Congresswoman Susan W. Brooks (R-IN) offered the following statement today in support of the Working Families Flexibility Act of 2013 after the legislation's markup in the U.S. House Committee on Education and the Workforce:
"Americans work extra hours every day trying to provide a better future for their families and help their companies succeed. In return, many of them would like to use those hours to better meet family and personal obligations down the road. The law should not prevent employers who want to honor that request from doing so.
Giving employees the opportunity to choose comp time is a common-sense policy and an example of renewed efforts within the U.S. House to make life work for all Americans. Outdated regulations should not cause parents to miss school plays and little league games or prevent adult children from caring for their elderly parents when the need arises. As a mom who's been both an employer and an employee, I know helping workers balance their career aspirations and personal responsibilities is a winning policy. This effort is all about giving hard-working Americans the flexibility they have deserved for some time."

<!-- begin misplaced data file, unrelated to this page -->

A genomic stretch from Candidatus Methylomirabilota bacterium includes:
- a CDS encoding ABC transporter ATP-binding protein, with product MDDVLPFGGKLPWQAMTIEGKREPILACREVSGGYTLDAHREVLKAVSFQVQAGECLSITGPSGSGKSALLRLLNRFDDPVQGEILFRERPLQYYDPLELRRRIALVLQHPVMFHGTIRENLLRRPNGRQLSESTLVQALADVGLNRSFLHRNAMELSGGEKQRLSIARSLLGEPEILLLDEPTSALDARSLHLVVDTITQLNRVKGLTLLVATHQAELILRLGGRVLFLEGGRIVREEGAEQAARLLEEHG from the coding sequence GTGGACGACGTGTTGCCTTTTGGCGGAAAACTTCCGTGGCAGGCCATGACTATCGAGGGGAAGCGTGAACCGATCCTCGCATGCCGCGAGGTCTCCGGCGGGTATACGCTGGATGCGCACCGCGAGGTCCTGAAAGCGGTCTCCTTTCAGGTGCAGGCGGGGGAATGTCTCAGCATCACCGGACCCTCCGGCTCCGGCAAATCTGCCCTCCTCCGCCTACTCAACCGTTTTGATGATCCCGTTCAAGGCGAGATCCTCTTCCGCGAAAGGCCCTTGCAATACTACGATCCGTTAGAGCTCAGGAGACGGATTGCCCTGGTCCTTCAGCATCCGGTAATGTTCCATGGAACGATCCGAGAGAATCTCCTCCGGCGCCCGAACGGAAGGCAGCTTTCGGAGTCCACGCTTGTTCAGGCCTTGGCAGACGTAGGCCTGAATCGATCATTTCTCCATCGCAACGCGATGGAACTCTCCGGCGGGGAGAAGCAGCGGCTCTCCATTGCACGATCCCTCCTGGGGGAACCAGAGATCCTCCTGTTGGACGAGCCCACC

The Fair Labor Standards Act of 1938 mandates covered employees receive the overtime rate of "time-and-a-half" when working beyond the standard 40 hour work week. The law prevents private-sector workers from choosing paid time off or "comp time" instead of cash payments. The Working Families Flexibility Act of 2013 removes this outdated road block from federal law and allows private-sector employers to offer the same benefits and flexibility that their public sector counterparts enjoy.
Following today's markup, the legislation moves to the House floor for a final vote.
Congresswoman Susan W. Brooks serves on the Education and the Workforce, Homeland Security and Ethics Committees. She is a former Deputy Mayor of Indianapolis and former U.S. Attorney for the Southern District of Indiana. Prior to serving in Congress, she was the Senior Vice President and General Counsel for Ivy Tech Community College where she led statewide workforce development and job training efforts.